Nowadays, many people stay up late for many reasons, such as working, playing games, surfing Facebook, shopping online or breastfeeding. However, staying up late has many potential health risks. Do you know the harmful effects of staying up late? Scientists have stepped in to find the answer to this problem.
You know that staying up late is not good for your health. However, what consequences can this habit bring? Scientists around the world have done many studies on this issue. The results show that this habit can increase the risk of premature death.
Scientists at Northwestern University (USA) and the University of Surrey (UK) conducted a study of 433,000 adults in the UK about the habit of staying up late for 6.5 years. The results showed that people who slept late were 10% more likely to die than those who slept early. And this result holds true for both men and women of all ages participating in the study. In addition, the analysis data also shows that people who stay up late often have high rates of cardiovascular diseases, diabetes, respiratory diseases, gastrointestinal problems and psychological depression.
It is difficult to know how these results affect each other, and scientists still do not have a clear answer as to why staying up late is harmful to health. However, researchers all agree on the following hypothesis: When the biological clock is out of sync with society, the entire biological system is disturbed and many aspects of our lives become stressed. than. Constantly staying up too late makes the body tired like you go through a long journey flying from one area to another with the change of time zones. This causes damage to the body.
The habit of staying up late can increase the risk of dangerous diseases, but some people do not care about this
If you stay up late on the weekend, you have to get up early the next day, which will make your body feel like it’s switching to a new time zone. If you go through it every day, your body will be stressed and your health will decline.
In a study done with 24 healthy people whose bedtime varied every day for three weeks. The results showed that their resting metabolic rate dropped by 8%. Assuming no change in exercise regimen and food intake, this could lead to an increase of about 5.6kg a year.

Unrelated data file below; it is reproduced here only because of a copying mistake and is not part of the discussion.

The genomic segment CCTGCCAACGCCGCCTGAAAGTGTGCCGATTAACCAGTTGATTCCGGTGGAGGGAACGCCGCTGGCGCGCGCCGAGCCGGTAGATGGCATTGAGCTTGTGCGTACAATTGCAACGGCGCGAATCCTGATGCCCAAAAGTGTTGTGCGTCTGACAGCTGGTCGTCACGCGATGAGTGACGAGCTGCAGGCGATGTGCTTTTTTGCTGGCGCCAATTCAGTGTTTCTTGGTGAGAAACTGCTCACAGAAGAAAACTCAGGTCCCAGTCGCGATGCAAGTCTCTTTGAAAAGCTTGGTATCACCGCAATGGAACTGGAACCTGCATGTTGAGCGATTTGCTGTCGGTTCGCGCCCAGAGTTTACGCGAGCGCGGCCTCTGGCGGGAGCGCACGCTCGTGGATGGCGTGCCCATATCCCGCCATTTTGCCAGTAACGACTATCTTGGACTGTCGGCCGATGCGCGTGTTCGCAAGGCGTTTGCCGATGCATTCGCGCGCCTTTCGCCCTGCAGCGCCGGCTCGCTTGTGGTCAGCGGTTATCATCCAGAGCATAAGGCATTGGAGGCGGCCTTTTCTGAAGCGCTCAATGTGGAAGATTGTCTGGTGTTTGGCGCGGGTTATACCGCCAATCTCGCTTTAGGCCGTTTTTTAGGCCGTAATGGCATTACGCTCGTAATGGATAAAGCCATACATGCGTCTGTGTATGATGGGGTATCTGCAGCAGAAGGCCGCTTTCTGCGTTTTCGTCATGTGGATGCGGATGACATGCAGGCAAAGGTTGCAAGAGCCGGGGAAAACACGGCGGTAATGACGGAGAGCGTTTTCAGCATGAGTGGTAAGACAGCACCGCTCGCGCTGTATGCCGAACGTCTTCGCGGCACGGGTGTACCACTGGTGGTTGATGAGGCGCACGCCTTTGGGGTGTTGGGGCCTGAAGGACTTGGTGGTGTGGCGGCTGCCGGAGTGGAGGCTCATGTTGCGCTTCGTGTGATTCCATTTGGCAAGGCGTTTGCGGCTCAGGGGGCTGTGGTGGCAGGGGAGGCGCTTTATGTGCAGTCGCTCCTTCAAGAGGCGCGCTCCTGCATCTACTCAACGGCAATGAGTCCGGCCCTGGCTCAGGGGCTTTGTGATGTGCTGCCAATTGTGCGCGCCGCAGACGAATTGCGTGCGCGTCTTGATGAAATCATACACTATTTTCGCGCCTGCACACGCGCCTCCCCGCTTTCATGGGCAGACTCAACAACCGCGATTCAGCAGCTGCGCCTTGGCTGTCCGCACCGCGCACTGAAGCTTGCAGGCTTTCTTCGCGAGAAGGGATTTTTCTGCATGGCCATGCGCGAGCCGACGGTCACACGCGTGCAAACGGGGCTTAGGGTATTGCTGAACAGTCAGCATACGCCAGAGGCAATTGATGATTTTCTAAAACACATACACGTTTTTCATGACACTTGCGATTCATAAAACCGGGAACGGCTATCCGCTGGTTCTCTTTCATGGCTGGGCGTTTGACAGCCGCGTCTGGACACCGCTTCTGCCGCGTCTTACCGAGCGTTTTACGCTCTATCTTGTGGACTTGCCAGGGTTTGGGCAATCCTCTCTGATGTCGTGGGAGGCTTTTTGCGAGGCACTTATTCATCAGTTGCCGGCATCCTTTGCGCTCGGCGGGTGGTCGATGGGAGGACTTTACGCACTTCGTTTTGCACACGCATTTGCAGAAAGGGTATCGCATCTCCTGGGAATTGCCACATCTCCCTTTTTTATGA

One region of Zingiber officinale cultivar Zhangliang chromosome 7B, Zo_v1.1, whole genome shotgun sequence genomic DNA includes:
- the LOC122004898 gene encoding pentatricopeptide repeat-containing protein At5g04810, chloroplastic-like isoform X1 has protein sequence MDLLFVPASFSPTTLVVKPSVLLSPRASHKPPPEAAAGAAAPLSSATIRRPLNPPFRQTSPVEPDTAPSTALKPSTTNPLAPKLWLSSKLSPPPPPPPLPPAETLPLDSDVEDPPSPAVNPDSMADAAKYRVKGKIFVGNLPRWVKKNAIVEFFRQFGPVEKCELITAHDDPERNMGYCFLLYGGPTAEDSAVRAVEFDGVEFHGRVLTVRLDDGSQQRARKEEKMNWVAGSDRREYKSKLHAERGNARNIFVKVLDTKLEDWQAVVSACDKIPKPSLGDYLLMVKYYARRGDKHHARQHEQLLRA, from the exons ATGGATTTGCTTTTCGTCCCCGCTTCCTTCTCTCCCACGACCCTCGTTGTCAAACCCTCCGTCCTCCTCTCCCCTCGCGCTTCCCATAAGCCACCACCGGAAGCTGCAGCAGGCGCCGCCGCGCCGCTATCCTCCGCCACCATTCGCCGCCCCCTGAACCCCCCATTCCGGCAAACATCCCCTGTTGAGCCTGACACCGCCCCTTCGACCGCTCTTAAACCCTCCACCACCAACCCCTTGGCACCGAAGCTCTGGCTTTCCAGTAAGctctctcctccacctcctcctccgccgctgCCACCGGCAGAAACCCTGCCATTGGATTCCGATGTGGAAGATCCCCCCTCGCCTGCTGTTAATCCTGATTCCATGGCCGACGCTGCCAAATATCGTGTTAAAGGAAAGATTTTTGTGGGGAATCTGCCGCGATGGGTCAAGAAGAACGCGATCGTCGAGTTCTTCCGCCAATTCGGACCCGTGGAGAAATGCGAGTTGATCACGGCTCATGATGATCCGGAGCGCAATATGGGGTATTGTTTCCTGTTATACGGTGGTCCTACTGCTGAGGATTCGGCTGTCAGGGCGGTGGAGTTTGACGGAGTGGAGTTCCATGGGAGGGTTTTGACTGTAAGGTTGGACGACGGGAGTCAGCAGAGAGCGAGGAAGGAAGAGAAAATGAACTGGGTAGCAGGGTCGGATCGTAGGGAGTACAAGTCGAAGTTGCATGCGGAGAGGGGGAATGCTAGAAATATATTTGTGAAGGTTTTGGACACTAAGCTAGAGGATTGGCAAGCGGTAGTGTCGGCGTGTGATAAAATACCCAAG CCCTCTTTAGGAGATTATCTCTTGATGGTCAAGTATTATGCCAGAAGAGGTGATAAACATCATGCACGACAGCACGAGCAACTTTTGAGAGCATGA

In addition, staying up late also makes it easier for us to sleep at the weekend. This can be uncomfortable for the body and make it harder to wake up on Mondays.
Weight gain and depression: In 2012, researchers analyzed a data set of 65,000 Europeans and found that staying up late can cause weight gain. There is also research showing that people who stay up late are more likely to develop depression and are more likely to engage in unhealthy behaviors such as smoking.
Diabetes: A 2015 study tracked the sleep of 447 middle-aged adults for a week and found that staying up late can also lead to insulin resistance – a precursor to diabetes – and lower jaw function. low HDL cholesterol, high triglycerides and body mass index. These metrics persisted even after adjusting for habits such as exercise, smoking, and alcohol use.
Staying up late also leads to lack of sleep the next day, making it difficult to focus on work
Increased risk of certain diseases: When staying up late, if you wake up early the next day, the body will be stressed and less efficient. In addition, lack of sleep can also increase the risk of heart disease, metabolic disorders, diabetes and obesity.
Growth retardation and reduced resistance in children: For children and teenagers, staying up late also has a huge impact, especially on height and the immune system. In a child who sleeps late, growth hormone will be inhibited, causing the child to slow down in height and weight compared to other children of the same age. In addition, staying up late also makes the internal organs of the body not have enough time to recover and repair the damage. This affects the resistance in children.
Memory loss: Staying up late also leads to lack of sleep the next day, making it difficult to focus on work and suffer from “goldfish brain”. This is because a lack of sleep shortens the duration of the deep sleep and REM stages of the sleep cycle, which are responsible for processing information and storing memories from short-term to long-term memory. When this process is hindered, memory decline is inevitable.
Staying up late is not a good habit, if you are a person with this habit, change today to maintain the best health.
Why being a night owl may lead to earlier death https://www.vox.com/ Accessed date: 16/8/2020
John Alen was born in 1971 and is a doctor in the healthcare and psychology fields with many years of experience. He is currently working at easyhealthylive.com, a leading health and psychology blog. Having studied at Y1 National Medical University named after IM Sechenov, John Alen is using his knowledge and experience to help improve the physical and mental health of people in the United States.